Thanks everyone. I agree with the reply that I should be upfront when applying for a visa. I am still left with the problem that if I book cheaper non-refundable airfare and hotels I will be left out of pocket if the visa is refused. If I buy the more expensive refundable airfares and hotels, when I receive the visa, the first thing I will do is cancel all refundable bookings and rebook in less expensive non-refundable places. I will phone the embassy and ask what they suggest.
I don't know about the route that you are planning, but I've recently been looking at fights from the Oregon to Portugal for next Spring, and the price for refundable tickets is much lower than it has been in the past. As far as accommodations, just look on booking.com, and you will find many without cancellation fees that you don't have to pay for in advance.
 
Camino Magnets
A collection of Camino Fridge Magnets
Peaceable Projects Inc.
Peaceable Projects Inc. is a U.S.-based non-profit group that brings the vast resources of the wide world together with the ongoing needs of the people who live, work, and travel on the Camino de Santiago pilgrim trail network in Spain.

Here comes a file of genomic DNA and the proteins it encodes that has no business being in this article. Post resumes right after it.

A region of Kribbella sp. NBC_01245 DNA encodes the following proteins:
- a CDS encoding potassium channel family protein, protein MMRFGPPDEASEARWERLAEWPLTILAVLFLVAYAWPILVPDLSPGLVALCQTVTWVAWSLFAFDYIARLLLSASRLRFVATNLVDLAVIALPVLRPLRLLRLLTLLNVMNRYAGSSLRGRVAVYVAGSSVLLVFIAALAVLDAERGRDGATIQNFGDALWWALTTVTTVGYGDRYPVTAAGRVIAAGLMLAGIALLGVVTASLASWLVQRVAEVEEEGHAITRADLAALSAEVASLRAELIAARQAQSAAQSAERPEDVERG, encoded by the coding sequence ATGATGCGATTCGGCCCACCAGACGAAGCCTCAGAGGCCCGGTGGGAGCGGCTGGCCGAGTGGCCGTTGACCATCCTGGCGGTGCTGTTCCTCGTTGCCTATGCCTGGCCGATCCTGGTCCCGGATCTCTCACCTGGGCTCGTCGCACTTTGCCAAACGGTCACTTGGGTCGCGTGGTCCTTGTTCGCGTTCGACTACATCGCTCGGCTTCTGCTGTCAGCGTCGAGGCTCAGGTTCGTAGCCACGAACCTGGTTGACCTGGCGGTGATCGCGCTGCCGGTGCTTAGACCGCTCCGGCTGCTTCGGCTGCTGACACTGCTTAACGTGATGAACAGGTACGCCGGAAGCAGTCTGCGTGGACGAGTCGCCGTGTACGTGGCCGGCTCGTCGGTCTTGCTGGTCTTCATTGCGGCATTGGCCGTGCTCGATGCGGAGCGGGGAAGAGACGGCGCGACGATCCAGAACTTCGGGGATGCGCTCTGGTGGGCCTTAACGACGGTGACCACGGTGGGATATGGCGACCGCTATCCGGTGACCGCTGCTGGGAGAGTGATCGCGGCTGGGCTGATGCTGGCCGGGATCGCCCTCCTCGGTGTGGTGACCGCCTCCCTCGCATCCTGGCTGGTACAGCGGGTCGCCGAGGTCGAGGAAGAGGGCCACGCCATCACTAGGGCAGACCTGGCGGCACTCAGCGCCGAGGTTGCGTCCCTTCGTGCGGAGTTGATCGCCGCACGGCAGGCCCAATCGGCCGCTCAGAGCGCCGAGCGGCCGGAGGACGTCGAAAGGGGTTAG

Camino Chrissy

Take one step forward...then keep on walking..
Past OR future Camino
Frances 2015;
Norte/Primitivo 2016;
Frances 2017;
Le Puy 2018;
Portuguese/FishermanTr. 2019
I think that it would be best to book fully refundable accommodations for the entire Camino, then cancel them if needed. I would not lie about the purpose of my trip.
This is where a site like booking.com is extremely beneficial. I had to cancel approx. 25 pre-made bookings for my 2020 Camino due to covid and the ease of making those cancellations was so appreciated. Had I made each one separately, the process of canceling would most likely have been a nightmare.
 

Did not find what you were looking for? Search here

Popular Resources

“All” Albergues on the Camino Frances in one pdf ivar
  • Featured
“All” Albergues on the Camino Frances in one pdf
4.95 star(s) 101 ratings
Downloads
15,269
Updated
A selection of favorite albergues on the Camino Francés Ton van Tilburg
Favorite Albergues along the Camino Frances
4.83 star(s) 35 ratings
Downloads
7,934
Updated
Profile maps of all 34 stages of the Camino Frances ivar
Profile maps of all 34 stages of the Camino Frances
4.88 star(s) 24 ratings
Downloads
7,731
Updated

Similar threads

Forum Rules

Forum Rules

Camino Updates on YouTube

Camino Conversations

Most downloaded Resources

Top